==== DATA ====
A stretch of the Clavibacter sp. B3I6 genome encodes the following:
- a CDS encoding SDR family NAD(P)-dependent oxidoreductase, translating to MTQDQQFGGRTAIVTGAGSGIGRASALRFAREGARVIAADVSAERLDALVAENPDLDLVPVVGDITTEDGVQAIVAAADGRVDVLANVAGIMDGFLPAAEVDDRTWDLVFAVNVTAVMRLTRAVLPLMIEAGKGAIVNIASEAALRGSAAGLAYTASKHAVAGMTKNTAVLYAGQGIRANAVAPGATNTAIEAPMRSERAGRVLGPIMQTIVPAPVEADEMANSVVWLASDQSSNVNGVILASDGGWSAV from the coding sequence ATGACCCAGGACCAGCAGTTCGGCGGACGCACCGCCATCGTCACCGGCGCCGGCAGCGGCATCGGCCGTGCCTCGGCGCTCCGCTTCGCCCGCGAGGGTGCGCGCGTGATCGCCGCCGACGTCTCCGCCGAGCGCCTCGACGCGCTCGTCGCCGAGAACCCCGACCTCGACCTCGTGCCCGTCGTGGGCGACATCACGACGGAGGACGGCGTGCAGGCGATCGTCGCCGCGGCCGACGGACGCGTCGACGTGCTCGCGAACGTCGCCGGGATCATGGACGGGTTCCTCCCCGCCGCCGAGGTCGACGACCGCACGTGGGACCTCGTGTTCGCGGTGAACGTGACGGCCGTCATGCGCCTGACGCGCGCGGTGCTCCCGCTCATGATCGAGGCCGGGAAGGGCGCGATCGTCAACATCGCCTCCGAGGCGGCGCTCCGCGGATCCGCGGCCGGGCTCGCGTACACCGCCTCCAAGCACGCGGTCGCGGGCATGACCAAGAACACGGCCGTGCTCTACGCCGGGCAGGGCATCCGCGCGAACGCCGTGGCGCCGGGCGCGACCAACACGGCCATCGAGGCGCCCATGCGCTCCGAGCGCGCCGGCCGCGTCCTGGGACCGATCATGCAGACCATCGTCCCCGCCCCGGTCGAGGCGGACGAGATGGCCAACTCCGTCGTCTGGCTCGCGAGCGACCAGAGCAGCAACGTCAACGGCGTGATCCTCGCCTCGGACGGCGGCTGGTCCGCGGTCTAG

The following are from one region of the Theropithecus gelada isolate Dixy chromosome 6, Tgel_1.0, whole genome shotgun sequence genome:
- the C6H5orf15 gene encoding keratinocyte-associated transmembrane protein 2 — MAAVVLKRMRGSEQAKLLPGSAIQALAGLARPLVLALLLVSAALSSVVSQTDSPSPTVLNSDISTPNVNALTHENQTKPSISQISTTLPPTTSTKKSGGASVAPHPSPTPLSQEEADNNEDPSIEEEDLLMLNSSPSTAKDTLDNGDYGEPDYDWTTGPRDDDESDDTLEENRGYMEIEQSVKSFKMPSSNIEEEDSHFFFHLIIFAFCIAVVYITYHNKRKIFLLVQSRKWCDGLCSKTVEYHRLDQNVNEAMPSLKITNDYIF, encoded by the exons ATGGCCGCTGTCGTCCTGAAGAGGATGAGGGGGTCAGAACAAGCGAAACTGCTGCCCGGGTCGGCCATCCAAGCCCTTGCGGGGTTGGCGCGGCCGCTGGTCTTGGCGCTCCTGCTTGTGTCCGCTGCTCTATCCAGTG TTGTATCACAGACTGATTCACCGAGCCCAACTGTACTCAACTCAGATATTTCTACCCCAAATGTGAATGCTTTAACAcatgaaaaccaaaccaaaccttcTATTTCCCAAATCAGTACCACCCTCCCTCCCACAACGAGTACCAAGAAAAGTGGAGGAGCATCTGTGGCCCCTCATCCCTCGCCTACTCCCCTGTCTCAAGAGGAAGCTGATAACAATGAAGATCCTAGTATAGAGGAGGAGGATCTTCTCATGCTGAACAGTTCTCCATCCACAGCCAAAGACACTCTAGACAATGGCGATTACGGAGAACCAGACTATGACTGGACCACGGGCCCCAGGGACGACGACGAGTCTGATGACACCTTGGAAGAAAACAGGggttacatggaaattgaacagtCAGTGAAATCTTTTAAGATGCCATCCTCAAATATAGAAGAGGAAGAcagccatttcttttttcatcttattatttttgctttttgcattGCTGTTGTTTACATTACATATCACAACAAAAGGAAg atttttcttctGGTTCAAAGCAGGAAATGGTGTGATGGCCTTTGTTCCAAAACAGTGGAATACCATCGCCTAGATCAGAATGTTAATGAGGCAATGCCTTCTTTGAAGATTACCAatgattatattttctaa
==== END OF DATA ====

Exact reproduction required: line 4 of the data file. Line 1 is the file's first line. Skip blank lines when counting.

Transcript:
- the C6H5orf15 gene encoding keratinocyte-associated transmembrane protein 2 — MAAVVLKRMRGSEQAKLLPGSAIQALAGLARPLVLALLLVSAALSSVVSQTDSPSPTVLNSDISTPNVNALTHENQTKPSISQISTTLPPTTSTKKSGGASVAPHPSPTPLSQEEADNNEDPSIEEEDLLMLNSSPSTAKDTLDNGDYGEPDYDWTTGPRDDDESDDTLEENRGYMEIEQSVKSFKMPSSNIEEEDSHFFFHLIIFAFCIAVVYITYHNKRKIFLLVQSRKWCDGLCSKTVEYHRLDQNVNEAMPSLKITNDYIF, encoded by the exons ATGGCCGCTGTCGTCCTGAAGAGGATGAGGGGGTCAGAACAAGCGAAACTGCTGCCCGGGTCGGCCATCCAAGCCCTTGCGGGGTTGGCGCGGCCGCTGGTCTTGGCGCTCCTGCTTGTGTCCGCTGCTCTATCCAGTG TTGTATCACAGACTGATTCACCGAGCCCAACTGTACTCAACTCAGATATTTCTACCCCAAATGTGAATGCTTTAACAcatgaaaaccaaaccaaaccttcTATTTCCCAAATCAGTACCACCCTCCCTCCCACAACGAGTACCAAGAAAAGTGGAGGAGCATCTGTGGCCCCTCATCCCTCGCCTACTCCCCTGTCTCAAGAGGAAGCTGATAACAATGAAGATCCTAGTATAGAGGAGGAGGATCTTCTCATGCTGAACAGTTCTCCATCCACAGCCAAAGACACTCTAGACAATGGCGATTACGGAGAACCAGACTATGACTGGACCACGGGCCCCAGGGACGACGACGAGTCTGATGACACCTTGGAAGAAAACAGGggttacatggaaattgaacagtCAGTGAAATCTTTTAAGATGCCATCCTCAAATATAGAAGAGGAAGAcagccatttcttttttcatcttattatttttgctttttgcattGCTGTTGTTTACATTACATATCACAACAAAAGGAAg atttttcttctGGTTCAAAGCAGGAAATGGTGTGATGGCCTTTGTTCCAAAACAGTGGAATACCATCGCCTAGATCAGAATGTTAATGAGGCAATGCCTTCTTTGAAGATTACCAatgattatattttctaa